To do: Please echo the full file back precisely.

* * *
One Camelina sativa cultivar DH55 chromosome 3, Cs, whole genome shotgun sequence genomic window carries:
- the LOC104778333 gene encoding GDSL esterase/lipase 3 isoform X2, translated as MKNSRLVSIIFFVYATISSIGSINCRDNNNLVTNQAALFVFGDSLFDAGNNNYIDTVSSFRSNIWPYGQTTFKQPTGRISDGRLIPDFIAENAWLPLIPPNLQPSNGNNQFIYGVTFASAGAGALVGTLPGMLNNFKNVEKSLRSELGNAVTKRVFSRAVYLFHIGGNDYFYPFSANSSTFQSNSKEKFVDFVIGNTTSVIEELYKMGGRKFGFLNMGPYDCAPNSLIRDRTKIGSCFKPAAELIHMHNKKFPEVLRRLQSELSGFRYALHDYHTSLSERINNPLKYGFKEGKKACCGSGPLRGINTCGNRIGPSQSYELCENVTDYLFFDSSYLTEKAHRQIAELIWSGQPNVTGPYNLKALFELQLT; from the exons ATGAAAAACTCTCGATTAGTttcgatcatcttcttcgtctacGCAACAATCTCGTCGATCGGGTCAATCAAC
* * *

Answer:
One Camelina sativa cultivar DH55 chromosome 3, Cs, whole genome shotgun sequence genomic window carries:
- the LOC104778333 gene encoding GDSL esterase/lipase 3 isoform X2, translated as MKNSRLVSIIFFVYATISSIGSINCRDNNNLVTNQAALFVFGDSLFDAGNNNYIDTVSSFRSNIWPYGQTTFKQPTGRISDGRLIPDFIAENAWLPLIPPNLQPSNGNNQFIYGVTFASAGAGALVGTLPGMLNNFKNVEKSLRSELGNAVTKRVFSRAVYLFHIGGNDYFYPFSANSSTFQSNSKEKFVDFVIGNTTSVIEELYKMGGRKFGFLNMGPYDCAPNSLIRDRTKIGSCFKPAAELIHMHNKKFPEVLRRLQSELSGFRYALHDYHTSLSERINNPLKYGFKEGKKACCGSGPLRGINTCGNRIGPSQSYELCENVTDYLFFDSSYLTEKAHRQIAELIWSGQPNVTGPYNLKALFELQLT; from the exons ATGAAAAACTCTCGATTAGTttcgatcatcttcttcgtctacGCAACAATCTCGTCGATCGGGTCAATCAAC